There are many useful applications of three dimensional polyhedral building models, such as visualization, light, sound, energy, or fire simulations, and cost analysis. Unfortunately, construction of polyhedral building models using currently available modeling software is a tedious process that involves considerable human effort, and often results in topologically incorrect or incomplete models. This paper describes a system called the Building Model Generator (BMG), that creates correct 3D polyhedral building models from architectural floor plans, while requiring minimal user interaction.

Two-dimensional architectural floor plans are a standard format for expressing the detailed architectural design of a building. These plans are abstracted orthographic projections of the structure of each floor onto two dimensions, with symbolic annotations indicating special entities such as doors and windows that are not visible from the top-down orthographic view. These plans are easier to create than the corresponding 3D model of the building because they involve drawing in two dimensions rather than three, and the sheer number of geometric entities drawn is much lower. While these plans may contain small inconsistencies, most can be solved algorithmically in two dimensions.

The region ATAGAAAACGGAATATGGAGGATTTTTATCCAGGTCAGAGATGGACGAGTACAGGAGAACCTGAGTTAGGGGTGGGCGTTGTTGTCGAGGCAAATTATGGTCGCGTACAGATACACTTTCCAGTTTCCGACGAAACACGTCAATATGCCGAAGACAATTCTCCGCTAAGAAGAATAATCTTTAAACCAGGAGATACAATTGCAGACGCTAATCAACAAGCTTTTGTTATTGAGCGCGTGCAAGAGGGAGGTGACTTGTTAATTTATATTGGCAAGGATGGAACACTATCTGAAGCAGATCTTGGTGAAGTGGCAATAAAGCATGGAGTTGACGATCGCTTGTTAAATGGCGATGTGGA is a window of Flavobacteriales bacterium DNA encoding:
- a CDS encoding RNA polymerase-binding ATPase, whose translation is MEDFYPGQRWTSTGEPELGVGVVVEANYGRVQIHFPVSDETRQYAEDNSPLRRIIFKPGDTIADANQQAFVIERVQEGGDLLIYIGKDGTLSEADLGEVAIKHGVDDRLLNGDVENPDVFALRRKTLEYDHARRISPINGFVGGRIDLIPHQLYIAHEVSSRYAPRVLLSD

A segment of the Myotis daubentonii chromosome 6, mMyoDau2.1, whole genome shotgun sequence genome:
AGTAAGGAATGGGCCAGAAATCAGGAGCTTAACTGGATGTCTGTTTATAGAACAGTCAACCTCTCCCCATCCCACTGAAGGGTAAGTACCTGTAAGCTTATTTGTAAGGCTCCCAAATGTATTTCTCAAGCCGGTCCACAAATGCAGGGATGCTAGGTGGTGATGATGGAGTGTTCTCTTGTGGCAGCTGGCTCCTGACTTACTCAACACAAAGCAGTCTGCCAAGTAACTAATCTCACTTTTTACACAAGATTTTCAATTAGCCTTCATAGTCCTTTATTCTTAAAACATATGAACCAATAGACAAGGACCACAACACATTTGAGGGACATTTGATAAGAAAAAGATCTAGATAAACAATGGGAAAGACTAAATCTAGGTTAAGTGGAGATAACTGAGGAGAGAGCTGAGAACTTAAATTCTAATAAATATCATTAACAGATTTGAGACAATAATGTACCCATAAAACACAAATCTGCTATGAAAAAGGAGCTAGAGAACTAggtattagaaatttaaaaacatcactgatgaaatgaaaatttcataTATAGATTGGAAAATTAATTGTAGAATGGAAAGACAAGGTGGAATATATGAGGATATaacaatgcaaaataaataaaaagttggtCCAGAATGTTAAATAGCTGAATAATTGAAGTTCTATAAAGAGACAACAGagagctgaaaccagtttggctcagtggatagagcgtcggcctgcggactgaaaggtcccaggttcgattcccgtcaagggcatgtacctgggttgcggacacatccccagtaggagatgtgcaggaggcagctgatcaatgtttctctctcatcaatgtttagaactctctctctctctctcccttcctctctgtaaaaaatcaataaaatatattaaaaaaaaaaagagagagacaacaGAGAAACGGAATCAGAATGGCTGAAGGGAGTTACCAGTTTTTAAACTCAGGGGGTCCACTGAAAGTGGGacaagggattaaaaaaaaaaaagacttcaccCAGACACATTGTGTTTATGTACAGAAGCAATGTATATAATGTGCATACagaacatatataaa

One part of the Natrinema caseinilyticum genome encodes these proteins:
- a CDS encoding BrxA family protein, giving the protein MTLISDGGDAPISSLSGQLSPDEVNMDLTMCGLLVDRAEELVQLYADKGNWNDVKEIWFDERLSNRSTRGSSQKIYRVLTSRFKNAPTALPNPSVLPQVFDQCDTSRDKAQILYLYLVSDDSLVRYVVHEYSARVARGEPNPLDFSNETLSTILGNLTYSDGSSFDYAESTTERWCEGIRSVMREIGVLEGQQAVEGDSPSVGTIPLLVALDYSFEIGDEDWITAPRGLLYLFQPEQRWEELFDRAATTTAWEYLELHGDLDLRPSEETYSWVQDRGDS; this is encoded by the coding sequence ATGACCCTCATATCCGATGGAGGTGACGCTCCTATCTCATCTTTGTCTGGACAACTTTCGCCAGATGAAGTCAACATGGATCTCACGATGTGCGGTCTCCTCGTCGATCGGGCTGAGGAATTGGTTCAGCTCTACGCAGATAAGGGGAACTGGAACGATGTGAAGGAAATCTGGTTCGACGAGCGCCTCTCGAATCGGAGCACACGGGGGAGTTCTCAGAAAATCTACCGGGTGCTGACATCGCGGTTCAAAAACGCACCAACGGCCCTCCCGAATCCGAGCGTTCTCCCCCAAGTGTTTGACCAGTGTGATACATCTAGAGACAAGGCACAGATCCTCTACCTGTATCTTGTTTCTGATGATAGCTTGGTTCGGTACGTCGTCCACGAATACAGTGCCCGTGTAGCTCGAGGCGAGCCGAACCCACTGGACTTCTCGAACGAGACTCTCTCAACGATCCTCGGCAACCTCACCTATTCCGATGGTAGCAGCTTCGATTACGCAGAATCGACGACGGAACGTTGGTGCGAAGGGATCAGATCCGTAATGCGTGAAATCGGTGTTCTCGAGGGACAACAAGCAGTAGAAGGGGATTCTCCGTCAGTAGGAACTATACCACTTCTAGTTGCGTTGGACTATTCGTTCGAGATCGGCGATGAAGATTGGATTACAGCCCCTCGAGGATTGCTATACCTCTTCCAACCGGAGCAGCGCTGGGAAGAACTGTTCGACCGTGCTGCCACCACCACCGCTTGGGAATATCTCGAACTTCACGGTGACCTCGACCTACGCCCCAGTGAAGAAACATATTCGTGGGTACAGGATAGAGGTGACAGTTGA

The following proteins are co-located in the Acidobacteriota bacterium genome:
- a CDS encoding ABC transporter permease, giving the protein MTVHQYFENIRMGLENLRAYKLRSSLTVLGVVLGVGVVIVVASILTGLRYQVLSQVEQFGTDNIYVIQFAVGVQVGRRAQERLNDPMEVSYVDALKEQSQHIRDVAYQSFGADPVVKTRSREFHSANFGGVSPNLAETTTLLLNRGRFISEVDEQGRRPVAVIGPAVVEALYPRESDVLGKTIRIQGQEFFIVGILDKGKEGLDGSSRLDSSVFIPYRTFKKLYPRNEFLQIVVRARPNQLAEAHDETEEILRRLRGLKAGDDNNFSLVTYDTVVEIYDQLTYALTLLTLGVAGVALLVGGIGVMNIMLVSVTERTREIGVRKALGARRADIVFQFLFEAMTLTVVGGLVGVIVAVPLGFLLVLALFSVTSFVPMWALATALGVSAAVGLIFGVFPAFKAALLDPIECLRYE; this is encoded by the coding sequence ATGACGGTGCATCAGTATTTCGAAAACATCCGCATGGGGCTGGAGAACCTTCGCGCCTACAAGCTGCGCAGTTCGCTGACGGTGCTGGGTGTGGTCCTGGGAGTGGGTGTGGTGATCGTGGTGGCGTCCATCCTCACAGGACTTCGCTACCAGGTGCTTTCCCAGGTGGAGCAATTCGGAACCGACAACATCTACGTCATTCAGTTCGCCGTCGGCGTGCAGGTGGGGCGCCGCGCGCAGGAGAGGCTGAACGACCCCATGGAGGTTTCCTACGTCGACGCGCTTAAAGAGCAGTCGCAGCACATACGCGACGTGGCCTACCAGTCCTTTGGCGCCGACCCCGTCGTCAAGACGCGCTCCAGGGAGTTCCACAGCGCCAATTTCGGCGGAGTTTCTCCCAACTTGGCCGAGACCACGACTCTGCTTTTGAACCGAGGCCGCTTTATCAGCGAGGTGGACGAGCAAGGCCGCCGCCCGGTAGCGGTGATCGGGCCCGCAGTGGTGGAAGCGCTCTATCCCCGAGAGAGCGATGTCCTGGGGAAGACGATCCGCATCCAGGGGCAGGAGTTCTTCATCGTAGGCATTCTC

With the BMG system, input floor plans from AutoCAD are passed through filters that perform topological correction and semantic analysis. Disjoint and overlapping entities are corrected, symbols indicating doors and windows are located, and edges are grouped into contours representing each labeled space on the plan. The result is then extruded to form the correct polyhedral model of the floor. A method is provided for stacking and assembling individual floors, and incorporating other structural elements such as staircases, into a composite building model with correct topology. Results are compatible with the Berkeley WALKTHRU system for interactive visualization of polyhedral environments, and the NIST CFAST fire simulator for buildings. The system was used to generate a new model of the new Soda Hall computer science building at Berkeley, using floor plans drawn by architects.





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